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Seven key terms to help you learn about GDPR

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Seven key terms to help you learn about GDPR

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Have you heard the term “GDPR” a lot in recent months? You probably have. GDPR is the new data privacy regulation for the European Union. It takes effect on May 25, 2018, and it aims to give EU data subjects more control over their personal data and to simplify the regulatory environment for companies doing business in the EU.

GDPR is being taken very seriously by companies both inside and outside of the EU, not least because it calls for potential fines “as high as 4 percent of a company’s global revenue for violations.”1 So, organizations around the world have been preparing by modifying their data practices, upgrading their systems and even revising the terms and conditions of user agreements to meet GDPR requirements for “clear and plain language.”

For any of us who have an interest in personal data—which is to say, all of us—GDPR is worth getting to know, at least a little.

The regulation itself runs to many thousands of words. (The introductory “Whereas” section alone is 173 paragraphs!) But fortunately, IBM offers extensive transformation support on GDPR. And to give you a head start here in the Business Analytics blog, we’d like to offer you a quick introduction to seven key terms.

  • GDPR
    Let’s begin with its proper name. The initials “GDPR” stand for “General Data Protection Regulation.” The regulation will apply from May 25, 2018 and it replaces an earlier regulation that had been on the books since 1995. The text of the GDPR says that the regulation “protects fundamental rights and freedoms” and “lays down rules relating to the protection of natural persons with regard to the processing of personal data and rules relating to the free movement of personal data.”2
  • Personal data
    Personal data is any information relating to a person, “who can be identified, directly or indirectly, in particular by reference to an identifier such as a name, an identification number, location data [or] factors specific to the physical, physiological, genetic, mental, economic, cultural or social identity of that natural person.”3
  • Data subject
    A “data subject” refers to any identified or identifiable living natural person on EU soil, and that person need not be a citizen or a resident of the EU. GDPR protects “natural persons,” which means a human being, and not a corporation or other entity that might have legal status as a “person.”4
  • Data controller
    This is a party that determines the purposes and means of the processing of personal data. For example, if Company A collects personal data about its customers in order to offer them more products or services, Company A would be a data controller.
  • Data processor
    This is a party or entity that processes personal data on behalf of and based on instructions of the data controller. For example, if Company A above hires Company B to store its customer information in the cloud, then Company B would be a data processor.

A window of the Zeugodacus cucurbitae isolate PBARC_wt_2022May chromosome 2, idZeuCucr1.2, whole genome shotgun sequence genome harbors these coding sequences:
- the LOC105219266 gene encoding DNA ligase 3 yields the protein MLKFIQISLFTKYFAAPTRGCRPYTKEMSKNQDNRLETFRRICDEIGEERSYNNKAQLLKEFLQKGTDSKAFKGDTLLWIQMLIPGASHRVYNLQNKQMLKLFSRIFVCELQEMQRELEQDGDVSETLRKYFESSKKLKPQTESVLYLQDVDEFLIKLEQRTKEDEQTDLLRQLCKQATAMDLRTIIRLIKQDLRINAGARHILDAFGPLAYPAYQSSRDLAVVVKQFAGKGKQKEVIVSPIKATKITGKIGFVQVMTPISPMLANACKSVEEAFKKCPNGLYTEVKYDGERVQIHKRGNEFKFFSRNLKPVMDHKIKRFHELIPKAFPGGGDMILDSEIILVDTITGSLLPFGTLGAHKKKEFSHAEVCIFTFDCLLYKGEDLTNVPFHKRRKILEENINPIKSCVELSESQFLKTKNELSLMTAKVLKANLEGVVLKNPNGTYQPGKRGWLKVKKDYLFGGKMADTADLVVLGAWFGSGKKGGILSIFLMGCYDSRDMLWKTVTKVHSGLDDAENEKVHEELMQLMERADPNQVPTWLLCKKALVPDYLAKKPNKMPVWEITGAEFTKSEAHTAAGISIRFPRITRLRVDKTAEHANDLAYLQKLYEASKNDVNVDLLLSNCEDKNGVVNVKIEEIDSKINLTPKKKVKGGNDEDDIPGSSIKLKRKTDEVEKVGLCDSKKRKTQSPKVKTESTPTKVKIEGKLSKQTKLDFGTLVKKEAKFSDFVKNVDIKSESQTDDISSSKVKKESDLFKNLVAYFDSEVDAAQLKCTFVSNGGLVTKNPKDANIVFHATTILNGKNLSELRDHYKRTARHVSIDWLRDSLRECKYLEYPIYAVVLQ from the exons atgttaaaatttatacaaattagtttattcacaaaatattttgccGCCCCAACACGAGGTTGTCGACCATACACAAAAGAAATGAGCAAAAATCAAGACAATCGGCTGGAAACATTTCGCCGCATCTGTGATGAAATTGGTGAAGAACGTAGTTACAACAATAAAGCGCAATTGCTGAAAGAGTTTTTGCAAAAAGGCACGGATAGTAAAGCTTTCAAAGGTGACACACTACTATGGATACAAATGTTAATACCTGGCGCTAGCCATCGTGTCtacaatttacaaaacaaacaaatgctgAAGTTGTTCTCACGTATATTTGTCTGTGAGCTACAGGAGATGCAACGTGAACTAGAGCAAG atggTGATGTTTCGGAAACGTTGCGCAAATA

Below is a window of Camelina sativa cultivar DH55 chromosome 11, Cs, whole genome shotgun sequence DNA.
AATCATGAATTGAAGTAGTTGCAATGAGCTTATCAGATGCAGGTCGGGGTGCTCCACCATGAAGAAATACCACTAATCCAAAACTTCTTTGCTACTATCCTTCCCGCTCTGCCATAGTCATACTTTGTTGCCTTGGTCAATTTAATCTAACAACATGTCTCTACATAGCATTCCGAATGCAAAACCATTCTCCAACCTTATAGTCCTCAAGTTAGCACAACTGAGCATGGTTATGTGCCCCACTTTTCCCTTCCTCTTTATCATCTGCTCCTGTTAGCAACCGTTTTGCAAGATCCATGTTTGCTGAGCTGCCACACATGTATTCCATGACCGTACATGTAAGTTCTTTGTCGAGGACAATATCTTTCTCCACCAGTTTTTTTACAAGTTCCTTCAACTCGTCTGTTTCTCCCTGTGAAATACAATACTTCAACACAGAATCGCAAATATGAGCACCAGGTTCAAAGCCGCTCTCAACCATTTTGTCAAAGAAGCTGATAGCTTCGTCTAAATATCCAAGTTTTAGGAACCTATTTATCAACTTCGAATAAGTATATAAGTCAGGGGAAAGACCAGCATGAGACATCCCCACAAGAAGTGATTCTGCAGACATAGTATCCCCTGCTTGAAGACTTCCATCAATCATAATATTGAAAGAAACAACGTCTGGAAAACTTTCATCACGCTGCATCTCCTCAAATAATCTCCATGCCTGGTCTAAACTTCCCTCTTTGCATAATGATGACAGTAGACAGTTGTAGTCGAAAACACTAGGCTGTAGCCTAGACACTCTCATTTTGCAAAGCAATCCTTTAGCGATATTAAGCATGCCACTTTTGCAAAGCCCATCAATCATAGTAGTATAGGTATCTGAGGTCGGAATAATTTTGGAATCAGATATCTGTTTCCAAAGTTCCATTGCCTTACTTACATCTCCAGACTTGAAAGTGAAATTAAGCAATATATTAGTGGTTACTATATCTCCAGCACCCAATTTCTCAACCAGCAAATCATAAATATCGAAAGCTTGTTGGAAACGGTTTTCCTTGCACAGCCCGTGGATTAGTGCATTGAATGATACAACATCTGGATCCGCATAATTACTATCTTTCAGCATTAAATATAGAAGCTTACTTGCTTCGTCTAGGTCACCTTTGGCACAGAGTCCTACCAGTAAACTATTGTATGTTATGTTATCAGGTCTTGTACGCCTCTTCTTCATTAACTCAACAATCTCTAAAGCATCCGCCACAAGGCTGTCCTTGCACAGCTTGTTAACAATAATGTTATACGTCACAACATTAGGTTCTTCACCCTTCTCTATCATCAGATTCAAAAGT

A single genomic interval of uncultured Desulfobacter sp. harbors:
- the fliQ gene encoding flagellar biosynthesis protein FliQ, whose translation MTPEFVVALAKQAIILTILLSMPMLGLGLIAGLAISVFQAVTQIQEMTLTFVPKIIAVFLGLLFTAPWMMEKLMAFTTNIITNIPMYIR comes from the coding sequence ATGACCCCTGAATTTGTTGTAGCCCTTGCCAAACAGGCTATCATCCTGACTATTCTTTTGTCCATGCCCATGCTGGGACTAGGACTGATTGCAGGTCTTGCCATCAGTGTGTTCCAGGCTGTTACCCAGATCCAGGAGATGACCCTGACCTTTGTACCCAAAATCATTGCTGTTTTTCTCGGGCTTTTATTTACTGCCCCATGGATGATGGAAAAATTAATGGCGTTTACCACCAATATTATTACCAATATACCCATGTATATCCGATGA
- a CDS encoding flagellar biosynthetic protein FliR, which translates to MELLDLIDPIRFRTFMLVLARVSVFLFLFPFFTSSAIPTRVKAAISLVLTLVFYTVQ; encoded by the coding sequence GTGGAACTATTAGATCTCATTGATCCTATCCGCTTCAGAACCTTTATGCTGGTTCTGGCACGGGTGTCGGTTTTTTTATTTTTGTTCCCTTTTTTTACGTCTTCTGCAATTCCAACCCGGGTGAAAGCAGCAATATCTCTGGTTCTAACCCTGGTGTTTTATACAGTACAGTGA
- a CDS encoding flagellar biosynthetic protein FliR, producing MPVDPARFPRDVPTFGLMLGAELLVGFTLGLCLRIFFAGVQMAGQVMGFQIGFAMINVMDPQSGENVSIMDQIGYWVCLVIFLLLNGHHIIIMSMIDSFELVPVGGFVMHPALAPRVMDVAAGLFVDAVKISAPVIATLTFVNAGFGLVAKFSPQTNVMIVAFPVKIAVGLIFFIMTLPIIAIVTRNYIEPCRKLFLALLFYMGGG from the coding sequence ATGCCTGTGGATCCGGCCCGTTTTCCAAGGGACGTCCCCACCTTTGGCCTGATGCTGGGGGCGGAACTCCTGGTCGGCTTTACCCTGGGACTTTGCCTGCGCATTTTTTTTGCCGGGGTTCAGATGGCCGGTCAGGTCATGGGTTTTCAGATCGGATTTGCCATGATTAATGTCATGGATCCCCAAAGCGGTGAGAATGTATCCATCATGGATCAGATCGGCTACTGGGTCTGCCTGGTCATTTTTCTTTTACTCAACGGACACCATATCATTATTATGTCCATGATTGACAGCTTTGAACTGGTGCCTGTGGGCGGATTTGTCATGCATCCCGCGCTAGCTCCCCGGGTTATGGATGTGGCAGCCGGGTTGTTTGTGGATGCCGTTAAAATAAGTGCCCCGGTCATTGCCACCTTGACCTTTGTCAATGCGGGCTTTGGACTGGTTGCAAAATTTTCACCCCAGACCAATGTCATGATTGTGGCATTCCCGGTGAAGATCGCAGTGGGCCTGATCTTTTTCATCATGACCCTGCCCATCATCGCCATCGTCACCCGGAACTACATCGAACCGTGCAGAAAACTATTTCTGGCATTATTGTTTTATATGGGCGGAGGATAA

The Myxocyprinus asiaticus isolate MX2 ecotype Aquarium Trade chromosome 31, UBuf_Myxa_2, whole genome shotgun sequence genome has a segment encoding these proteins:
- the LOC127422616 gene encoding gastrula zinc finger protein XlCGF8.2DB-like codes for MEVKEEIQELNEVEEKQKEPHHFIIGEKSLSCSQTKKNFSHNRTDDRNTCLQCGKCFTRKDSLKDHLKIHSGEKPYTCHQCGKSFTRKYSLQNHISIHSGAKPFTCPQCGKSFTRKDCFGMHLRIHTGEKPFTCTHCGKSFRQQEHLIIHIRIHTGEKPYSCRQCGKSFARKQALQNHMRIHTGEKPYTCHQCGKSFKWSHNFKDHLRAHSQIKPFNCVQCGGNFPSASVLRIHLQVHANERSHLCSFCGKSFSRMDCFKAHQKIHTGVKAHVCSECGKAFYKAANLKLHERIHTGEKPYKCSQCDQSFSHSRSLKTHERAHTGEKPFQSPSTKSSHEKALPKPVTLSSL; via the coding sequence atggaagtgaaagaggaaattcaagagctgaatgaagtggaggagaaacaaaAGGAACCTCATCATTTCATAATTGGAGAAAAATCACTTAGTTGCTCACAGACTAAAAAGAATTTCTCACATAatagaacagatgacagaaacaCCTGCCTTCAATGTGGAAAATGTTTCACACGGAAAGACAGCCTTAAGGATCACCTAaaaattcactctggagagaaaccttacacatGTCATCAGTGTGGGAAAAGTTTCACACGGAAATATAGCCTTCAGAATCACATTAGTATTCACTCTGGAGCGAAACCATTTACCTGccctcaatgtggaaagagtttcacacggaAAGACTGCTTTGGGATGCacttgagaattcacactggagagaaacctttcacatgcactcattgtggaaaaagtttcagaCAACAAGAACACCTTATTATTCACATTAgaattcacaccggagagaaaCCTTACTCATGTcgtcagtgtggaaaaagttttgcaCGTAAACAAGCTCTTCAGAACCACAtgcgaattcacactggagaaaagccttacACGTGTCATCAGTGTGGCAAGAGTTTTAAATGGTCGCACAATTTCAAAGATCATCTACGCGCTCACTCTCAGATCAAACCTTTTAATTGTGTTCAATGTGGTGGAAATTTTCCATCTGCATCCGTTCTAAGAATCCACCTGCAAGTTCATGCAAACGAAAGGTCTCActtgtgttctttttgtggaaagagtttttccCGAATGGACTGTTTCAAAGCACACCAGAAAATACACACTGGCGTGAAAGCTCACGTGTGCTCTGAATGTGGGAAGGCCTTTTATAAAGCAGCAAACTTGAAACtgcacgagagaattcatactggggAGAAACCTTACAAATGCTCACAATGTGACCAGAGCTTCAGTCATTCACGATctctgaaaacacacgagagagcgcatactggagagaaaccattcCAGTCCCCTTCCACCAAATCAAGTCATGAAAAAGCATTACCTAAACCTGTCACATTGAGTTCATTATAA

• Data Subject Access Request (DSAR)
    Any individual whose data is being held by an organization can make a Data Subject Access Request (DSAR), which is a request in writing for any information held by the organization that relates to the data subject.
  • Pseudonymisation
    This one is a mouthful to pronounce, but its meaning is pretty straightforward. Pseudonymisation (su-do-nim-i-zay’-shun) refers to the “processing of personal data in such a manner that the personal data can no longer be attributed to a specific data subject without the use of additional information…”5

We hope these seven terms give you a useful introduction to who’s who in the world of GDPR. If it proves to be a workable framework for the protection of personal data in the EU, GDPR may well become the template for similar laws and regulations around the world. One thing’s for sure—every company that deals with personal data will be watching the evolution and the enforcement of this regulation very carefully in the years to come.

If you’d like a deeper dive into the regulation, read the white paper, IBM Pathways for GDPR readiness.


1 Nate Lanxon, “Lost in Translation from Legalese,” Bloomberg Businessweek, April 23 2018

2 Regulation (EU) 2016/679 of the European Parliament and of the Council, 27 April 2016

3 Ibid.

4 Ibid.

5 Ibid.

Notice: Clients are responsible for ensuring their own compliance with various laws and regulations, including the European Union General Data Protection Regulation. Clients are solely responsible for obtaining advice of competent legal counsel as to the identification and interpretation of any relevant laws and regulations that may affect the clients’ business and any actions the clients may need to take to comply with such laws and regulations.

The products, services, and other capabilities described herein are not suitable for all client situations and may have restricted availability. IBM does not provide legal, accounting or auditing advice or represent or warrant that its services or products will ensure that clients are in compliance with any law or regulation.

Learn more about IBM’s own GDPR readiness journey and our GDPR capabilities and offerings here:

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